More than 5,000 1857-S Coronet $20 double eagles were found from during the initial recovery of the SS Central America shipwreck two decades ago. This example, graded Mint State 64 by Professional Coin Grading Service, carries a special gold label and brought $9,400 at a Feb. 4, 2014, Heritage auction.
Mark Gordon, Odyssey Marine Exploration's president and chief operating officer, said that the firm expects to recover the remaining cargo from the SS Central America as soon as April 2014, since Odyssey has access to previous records and images that provide a solid overview of the shipwreck.
The Central America, nicknamed the “Ship of Gold,” sank approximately 160 miles off of the coast of South Carolina in September 1857 and was one of the largest documented shipments of gold ever lost at sea. The shipwreck site was discovered in 1987 by Columbus-America Discovery Group at a depth of approximately 7,200 feet.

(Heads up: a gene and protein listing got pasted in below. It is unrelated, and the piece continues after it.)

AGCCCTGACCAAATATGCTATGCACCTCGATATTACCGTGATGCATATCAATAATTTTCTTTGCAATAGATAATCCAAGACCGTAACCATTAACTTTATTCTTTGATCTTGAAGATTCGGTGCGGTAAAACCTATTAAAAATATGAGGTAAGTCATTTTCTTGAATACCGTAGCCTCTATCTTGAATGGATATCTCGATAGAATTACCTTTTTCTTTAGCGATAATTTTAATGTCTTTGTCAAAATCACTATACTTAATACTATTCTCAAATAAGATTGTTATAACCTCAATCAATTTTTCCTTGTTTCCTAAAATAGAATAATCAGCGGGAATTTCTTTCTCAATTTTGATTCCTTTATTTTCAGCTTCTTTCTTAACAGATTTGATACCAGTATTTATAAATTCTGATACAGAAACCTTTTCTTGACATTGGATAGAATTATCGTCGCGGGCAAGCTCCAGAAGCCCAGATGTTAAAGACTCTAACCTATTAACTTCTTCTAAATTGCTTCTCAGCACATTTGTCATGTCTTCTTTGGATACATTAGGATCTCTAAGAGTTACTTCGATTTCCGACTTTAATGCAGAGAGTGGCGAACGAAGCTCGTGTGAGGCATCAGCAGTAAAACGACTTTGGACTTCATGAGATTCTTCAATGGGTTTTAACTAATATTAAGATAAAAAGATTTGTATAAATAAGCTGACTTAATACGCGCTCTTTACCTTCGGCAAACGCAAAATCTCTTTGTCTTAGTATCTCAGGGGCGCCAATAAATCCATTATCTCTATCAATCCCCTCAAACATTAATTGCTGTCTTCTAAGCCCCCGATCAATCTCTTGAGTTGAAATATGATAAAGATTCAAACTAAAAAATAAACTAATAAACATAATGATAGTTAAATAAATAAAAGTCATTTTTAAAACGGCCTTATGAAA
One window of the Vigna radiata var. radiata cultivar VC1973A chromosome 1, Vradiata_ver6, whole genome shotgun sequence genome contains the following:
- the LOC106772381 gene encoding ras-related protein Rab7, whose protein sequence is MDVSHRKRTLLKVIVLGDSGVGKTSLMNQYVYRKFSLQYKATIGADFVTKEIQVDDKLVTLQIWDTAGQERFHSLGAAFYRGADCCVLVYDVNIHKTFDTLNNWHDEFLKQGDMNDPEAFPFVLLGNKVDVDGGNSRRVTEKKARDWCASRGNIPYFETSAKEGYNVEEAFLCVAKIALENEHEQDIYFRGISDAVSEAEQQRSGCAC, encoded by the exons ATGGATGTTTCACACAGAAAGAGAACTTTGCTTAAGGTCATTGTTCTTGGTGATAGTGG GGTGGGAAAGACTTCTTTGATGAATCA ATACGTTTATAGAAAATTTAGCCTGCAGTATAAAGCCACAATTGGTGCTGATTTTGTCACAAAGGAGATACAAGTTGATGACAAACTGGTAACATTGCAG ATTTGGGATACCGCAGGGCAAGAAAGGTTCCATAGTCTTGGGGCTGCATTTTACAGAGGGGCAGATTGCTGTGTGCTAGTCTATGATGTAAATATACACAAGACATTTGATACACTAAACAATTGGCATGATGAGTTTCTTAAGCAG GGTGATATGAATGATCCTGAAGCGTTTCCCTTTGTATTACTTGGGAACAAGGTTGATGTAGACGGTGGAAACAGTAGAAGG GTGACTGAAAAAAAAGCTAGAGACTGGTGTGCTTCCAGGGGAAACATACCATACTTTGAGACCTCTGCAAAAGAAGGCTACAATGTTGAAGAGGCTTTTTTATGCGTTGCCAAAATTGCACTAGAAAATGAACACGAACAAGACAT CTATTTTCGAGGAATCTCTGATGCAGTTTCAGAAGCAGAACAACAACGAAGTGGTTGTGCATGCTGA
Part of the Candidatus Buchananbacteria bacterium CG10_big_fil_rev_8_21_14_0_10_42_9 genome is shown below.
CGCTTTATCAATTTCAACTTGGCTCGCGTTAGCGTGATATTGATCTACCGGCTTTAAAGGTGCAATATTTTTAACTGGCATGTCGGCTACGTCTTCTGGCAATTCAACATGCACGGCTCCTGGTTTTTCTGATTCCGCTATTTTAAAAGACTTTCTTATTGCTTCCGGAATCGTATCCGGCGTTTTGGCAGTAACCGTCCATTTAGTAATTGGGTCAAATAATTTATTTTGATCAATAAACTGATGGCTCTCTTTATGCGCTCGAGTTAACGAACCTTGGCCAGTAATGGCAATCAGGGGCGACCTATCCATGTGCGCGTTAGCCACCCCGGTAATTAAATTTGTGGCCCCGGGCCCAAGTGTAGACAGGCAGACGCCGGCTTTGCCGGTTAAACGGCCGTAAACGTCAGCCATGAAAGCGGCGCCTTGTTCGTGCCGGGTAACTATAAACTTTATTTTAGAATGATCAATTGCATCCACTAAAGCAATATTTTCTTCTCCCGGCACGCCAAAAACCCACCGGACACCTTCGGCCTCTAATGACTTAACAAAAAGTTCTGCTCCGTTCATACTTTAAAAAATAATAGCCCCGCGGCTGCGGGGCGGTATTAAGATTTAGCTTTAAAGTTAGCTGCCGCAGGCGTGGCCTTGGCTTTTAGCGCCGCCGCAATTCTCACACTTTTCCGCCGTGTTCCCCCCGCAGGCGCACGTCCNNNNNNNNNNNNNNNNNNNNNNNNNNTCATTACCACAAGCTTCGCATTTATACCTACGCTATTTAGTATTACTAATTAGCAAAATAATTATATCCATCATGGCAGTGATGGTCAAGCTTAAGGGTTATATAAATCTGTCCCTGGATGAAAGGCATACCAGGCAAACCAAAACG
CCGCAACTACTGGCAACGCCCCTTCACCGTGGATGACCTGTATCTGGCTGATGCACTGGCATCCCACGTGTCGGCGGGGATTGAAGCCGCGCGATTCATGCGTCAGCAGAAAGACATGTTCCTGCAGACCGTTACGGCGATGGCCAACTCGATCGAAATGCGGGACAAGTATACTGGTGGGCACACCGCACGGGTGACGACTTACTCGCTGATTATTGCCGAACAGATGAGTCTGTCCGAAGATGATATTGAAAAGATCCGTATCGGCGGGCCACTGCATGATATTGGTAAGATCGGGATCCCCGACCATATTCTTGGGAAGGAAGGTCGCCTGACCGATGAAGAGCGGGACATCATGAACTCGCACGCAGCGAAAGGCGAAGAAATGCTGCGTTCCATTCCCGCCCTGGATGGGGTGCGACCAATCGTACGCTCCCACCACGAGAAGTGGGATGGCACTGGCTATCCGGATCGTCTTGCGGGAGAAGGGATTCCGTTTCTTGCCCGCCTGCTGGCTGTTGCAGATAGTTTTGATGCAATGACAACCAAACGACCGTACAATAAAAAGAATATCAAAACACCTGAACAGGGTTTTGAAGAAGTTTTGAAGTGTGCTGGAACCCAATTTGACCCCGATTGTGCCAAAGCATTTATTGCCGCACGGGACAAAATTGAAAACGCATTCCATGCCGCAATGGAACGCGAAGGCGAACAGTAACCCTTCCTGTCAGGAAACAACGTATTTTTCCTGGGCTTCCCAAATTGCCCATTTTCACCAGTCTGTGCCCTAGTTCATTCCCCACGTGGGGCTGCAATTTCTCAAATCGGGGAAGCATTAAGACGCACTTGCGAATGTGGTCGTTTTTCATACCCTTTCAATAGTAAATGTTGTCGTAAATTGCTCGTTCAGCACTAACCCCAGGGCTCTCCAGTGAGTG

Gordon said that the recovery mission is part of a larger plan to recover existing shipwrecks in cases where legal issues are resolved prior to cargo recovery.
He added: “We intend to target one or more shipwreck cargo recoveries each year totaling at least $50 million annually, with the intention of generating a substantial dependable flow of revenue for many years to come. We plan to pursue other shipwreck projects in 2014, and the Central America project provides a great addition to our schedule.”
Gordon pointed to the firm’s success in 19th century paddlewheel shipwrecks, such as the recovery of 51,000 coins and 14,000 artifacts from the SS Republic a decade ago. Among the coins recovered from that Civil War-era shipwreck were 2,675 Coronet $20 double eagles and 1,460 Coronet $10 eagles.
He noted that the SS Central America is less than half of the depth of the SS Garisoppa, a British vessel sunk by a German U-boat during World War II. Over the past several years, Odyssey Marine has recovered more than $80 million in silver from that shipwreck.